The Reformation Solas: Sola Scriptura

Not long ago I sat across from a young man who complained, “The Bible itself does not teach Sola Scriptura.” In that meeting I took him through several passages and because the divide between Reformed Protestants and Rome is as great as it ever was these texts bear unearthing in this series of articles. But let me be quick to say that these texts are not the only texts that one might use. How could I possibly introduce them all in this brief article? However, they are helpful in establishing what the slogan believed by the Church and made popular during the Reformation teaches, the Scripture teaches Sola Scriptura.

Let us begin with the obvious. Second Timothy 3:16 argues not only for the inspired character of Scripture but its fitted-ness or sufficiency for faith and life. Paul tells Timothy that this fitted character encompasses activities of teaching, rebuke, setting right and then bringing up believers in righteous thinking and behavior. Now, perhaps the objection might be raised that this passage only pertains to the Old Testament Scriptures. Certainly that is an objection we must consider.  So, among the many things we might say in answer to this objection, it seems enough to remind the reader that Peter equated Paul’s writings with the Old Testament Scripture.[1] Or consider Paul’s first letter to Timothy.  There Paul writes in 5:18, “For the Scripture says” followed by two citations. The first citation is from Deuteronomy 25:4. But what about the second citation, where is it from?  It is from Luke 10:7. The unmistakable conclusion is that Paul understands Luke’s gospel to be “Scripture.” 

What is more, in Romans 15:4 Paul enjoins us to read “the Scriptures” or as he also calls them “whatever was written in former days.”  Why?  The Scriptures were written for our instruction and encouragement.  As Paul said to Timothy they are well-fitted to our needs regarding life and godliness. In short, they are “able to make you wise for salvation through faith in Christ Jesus.”[2] He also called the Corinthians to the same kind of reading. In first Corinthians 10:11 he told his readers that these things that were written down were examples written down for our instruction. Incidentally, the word for instruction is not the same one used in Romans.  This word is nouthesia and has the idea of warning and even confrontation.  The Scriptures confront us, warn us and call us in the direction of righteousness.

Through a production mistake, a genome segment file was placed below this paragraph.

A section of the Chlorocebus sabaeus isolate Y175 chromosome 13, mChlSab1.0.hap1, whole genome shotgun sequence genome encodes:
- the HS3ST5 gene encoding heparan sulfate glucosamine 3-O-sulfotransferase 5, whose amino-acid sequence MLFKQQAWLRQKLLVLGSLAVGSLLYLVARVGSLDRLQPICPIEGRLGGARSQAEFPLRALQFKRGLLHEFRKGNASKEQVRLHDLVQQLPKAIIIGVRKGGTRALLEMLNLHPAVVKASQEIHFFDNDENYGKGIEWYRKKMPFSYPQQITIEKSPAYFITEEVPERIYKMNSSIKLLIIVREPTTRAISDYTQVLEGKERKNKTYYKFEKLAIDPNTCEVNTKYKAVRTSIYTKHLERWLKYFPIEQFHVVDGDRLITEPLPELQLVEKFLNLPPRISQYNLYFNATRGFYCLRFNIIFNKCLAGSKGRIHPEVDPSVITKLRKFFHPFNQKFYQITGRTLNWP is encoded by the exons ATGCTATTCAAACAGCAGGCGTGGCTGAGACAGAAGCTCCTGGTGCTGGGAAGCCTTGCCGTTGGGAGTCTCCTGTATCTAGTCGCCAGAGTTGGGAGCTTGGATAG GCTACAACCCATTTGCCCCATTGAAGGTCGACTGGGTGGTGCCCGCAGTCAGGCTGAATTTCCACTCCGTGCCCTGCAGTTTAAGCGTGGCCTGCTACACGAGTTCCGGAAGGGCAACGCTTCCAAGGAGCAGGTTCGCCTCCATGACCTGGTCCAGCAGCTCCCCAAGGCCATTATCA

Let me add one more text. It too comes from Paul’s first letter to the Corinthians and this text sets the limit that we might identify as Sola Scriptura. In I Corinthians 4:6 Paul urges his readers to learn from him and his companions “not to go beyond what is written.” Charles Hodge comments on this text saying, “But as the phrase always elsewhere refers to the Old Testament, which were the writings recognized as of divine authority, such is probably the reference here.”[3] Calvin thinks that the passage may refer to Paul’s writings or the Old Testament Scriptures he has marshaled.  For Calvin, the decision is not life changing because both would refer to Scripture.

However, allow me one further word before I leave you. We often think that the difference between Reformed and Rome is simple. The Reformed church believes in Sola Scriptura and Rome affirms Scriptura et tradition. However, that is not exactly the case. The Roman Catholic theologian John Eck said, “The Scriptures are not authentic, except by the authority of the church.”[4] Other similar citations from Rome could be offered but the sum total is this, Rome’s authority rests in sola ecclesia. Scripture and tradition derive authority from the church. For the Reformed Protestant matters are quite different. God is the primary author of Scripture. It is through the inspired Scripture that God speaks to His church and consequently Scripture alone is sufficient for the Church’s needs.

Jeffrey A Stivason (Ph.D. Westminster Theological Seminary) is pastor of Grace Reformed Presbyterian Church in Gibsonia, PA.  He is also Professor of New Testament Studies at the Reformed Presbyterian Theological Seminary in Pittsburgh, PA. Jeff is also an online instructor for Westminster Theological Seminary, Philadelphia, PA. He is the author of From Inscrutability to Concursus (P&R), he has contributed to The Jonathan Edwards Encyclopedia (Eerdmans) and has published academic articles and book reviews in various journals. Jeff is the Senior Editor of Place for Truth ( an online magazine for the Alliance of Confessing Evangelicals. 


[1] II Peter 3:14-16.

[2] II Timothy 3:15.

[3] Hodge, C. (1857). An exposition of the First epistle to the Corinthians (p. 70). New York: Robert Carter & Brothers.

[4] John Eck, Enchiridion, Grand Rapids, MI: Baker, 1979, 13.


Jeffrey Stivason